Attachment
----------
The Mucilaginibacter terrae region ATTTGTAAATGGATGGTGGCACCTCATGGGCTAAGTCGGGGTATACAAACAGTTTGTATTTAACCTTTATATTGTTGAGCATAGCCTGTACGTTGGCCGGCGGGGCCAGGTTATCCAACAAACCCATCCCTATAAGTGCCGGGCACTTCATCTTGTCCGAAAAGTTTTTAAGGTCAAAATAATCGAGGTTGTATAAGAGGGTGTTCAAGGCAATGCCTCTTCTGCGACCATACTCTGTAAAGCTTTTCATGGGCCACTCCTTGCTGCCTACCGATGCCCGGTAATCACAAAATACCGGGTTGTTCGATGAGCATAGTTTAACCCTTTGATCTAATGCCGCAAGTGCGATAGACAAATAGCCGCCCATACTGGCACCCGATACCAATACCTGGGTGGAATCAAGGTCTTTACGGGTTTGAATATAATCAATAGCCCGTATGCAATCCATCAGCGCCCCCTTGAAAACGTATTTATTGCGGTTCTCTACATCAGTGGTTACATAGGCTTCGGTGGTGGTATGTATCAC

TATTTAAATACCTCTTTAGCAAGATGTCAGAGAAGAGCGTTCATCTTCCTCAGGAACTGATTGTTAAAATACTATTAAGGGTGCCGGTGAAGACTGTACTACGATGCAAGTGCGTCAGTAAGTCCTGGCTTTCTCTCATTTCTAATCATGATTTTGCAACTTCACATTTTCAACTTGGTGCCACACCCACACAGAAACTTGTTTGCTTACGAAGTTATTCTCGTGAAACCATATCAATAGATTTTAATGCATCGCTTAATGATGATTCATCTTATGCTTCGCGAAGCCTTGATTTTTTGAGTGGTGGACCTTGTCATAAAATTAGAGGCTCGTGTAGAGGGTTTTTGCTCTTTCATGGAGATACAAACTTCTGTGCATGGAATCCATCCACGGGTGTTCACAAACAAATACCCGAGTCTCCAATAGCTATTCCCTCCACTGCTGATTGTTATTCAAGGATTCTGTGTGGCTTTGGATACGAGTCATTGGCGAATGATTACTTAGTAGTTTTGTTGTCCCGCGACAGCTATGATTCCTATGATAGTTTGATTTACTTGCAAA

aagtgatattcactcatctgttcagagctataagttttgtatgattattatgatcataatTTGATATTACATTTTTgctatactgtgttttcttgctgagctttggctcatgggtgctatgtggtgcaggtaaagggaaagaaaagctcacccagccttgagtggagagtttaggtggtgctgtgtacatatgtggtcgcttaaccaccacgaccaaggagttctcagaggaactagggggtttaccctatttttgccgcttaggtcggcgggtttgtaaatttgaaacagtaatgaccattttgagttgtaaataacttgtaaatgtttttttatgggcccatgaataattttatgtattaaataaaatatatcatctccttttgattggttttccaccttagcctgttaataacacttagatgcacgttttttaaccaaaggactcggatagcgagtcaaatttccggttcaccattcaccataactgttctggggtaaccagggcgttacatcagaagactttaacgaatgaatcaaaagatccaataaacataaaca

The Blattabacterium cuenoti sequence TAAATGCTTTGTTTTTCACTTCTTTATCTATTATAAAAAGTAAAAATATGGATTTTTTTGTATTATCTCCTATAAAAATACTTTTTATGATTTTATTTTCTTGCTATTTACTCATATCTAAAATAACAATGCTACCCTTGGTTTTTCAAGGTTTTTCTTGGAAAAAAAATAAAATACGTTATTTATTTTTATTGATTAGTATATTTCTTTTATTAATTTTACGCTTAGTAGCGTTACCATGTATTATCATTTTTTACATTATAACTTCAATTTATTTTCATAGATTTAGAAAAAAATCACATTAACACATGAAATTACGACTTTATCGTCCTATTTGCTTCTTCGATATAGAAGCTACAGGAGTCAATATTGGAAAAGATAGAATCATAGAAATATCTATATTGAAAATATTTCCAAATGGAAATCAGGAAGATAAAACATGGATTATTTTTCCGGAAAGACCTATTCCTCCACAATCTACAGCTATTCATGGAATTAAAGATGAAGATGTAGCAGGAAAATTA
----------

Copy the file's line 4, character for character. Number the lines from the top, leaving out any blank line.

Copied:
The Blattabacterium cuenoti sequence TAAATGCTTTGTTTTTCACTTCTTTATCTATTATAAAAAGTAAAAATATGGATTTTTTTGTATTATCTCCTATAAAAATACTTTTTATGATTTTATTTTCTTGCTATTTACTCATATCTAAAATAACAATGCTACCCTTGGTTTTTCAAGGTTTTTCTTGGAAAAAAAATAAAATACGTTATTTATTTTTATTGATTAGTATATTTCTTTTATTAATTTTACGCTTAGTAGCGTTACCATGTATTATCATTTTTTACATTATAACTTCAATTTATTTTCATAGATTTAGAAAAAAATCACATTAACACATGAAATTACGACTTTATCGTCCTATTTGCTTCTTCGATATAGAAGCTACAGGAGTCAATATTGGAAAAGATAGAATCATAGAAATATCTATATTGAAAATATTTCCAAATGGAAATCAGGAAGATAAAACATGGATTATTTTTCCGGAAAGACCTATTCCTCCACAATCTACAGCTATTCATGGAATTAAAGATGAAGATGTAGCAGGAAAATTA